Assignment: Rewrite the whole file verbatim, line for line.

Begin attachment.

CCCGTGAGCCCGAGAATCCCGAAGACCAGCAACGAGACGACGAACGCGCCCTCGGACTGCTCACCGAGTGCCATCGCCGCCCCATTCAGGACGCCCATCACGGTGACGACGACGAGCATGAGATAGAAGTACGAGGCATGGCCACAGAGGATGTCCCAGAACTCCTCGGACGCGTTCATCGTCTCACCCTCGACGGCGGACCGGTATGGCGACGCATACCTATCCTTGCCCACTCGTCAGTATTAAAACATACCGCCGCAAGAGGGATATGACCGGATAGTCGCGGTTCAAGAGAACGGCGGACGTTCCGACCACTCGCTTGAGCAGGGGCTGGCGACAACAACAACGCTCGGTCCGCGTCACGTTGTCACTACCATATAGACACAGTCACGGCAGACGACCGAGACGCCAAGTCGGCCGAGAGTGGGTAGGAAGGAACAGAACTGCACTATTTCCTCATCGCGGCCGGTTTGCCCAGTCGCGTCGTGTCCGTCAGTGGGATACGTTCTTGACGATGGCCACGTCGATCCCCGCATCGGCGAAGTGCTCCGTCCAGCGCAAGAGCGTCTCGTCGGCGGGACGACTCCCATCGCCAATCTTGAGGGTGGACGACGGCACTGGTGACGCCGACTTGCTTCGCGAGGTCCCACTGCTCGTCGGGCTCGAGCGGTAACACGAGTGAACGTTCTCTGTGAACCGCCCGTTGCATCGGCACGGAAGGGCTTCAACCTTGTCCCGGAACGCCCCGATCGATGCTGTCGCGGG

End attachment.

CCCGTGAGCCCGAGAATCCCGAAGACCAGCAACGAGACGACGAACGCGCCCTCGGACTGCTCACCGAGTGCCATCGCCGCCCCATTCAGGACGCCCATCACGGTGACGACGACGAGCATGAGATAGAAGTACGAGGCATGGCCACAGAGGATGTCCCAGAACTCCTCGGACGCGTTCATCGTCTCACCCTCGACGGCGGACCGGTATGGCGACGCATACCTATCCTTGCCCACTCGTCAGTATTAAAACATACCGCCGCAAGAGGGATATGACCGGATAGTCGCGGTTCAAGAGAACGGCGGACGTTCCGACCACTCGCTTGAGCAGGGGCTGGCGACAACAACAACGCTCGGTCCGCGTCACGTTGTCACTACCATATAGACACAGTCACGGCAGACGACCGAGACGCCAAGTCGGCCGAGAGTGGGTAGGAAGGAACAGAACTGCACTATTTCCTCATCGCGGCCGGTTTGCCCAGTCGCGTCGTGTCCGTCAGTGGGATACGTTCTTGACGATGGCCACGTCGATCCCCGCATCGGCGAAGTGCTCCGTCCAGCGCAAGAGCGTCTCGTCGGCGGGACGACTCCCATCGCCAATCTTGAGGGTGGACGACGGCACTGGTGACGCCGACTTGCTTCGCGAGGTCCCACTGCTCGTCGGGCTCGAGCGGTAACACGAGTGAACGTTCTCTGTGAACCGCCCGTTGCATCGGCACGGAAGGGCTTCAACCTTGTCCCGGAACGCCCCGATCGATGCTGTCGCGGG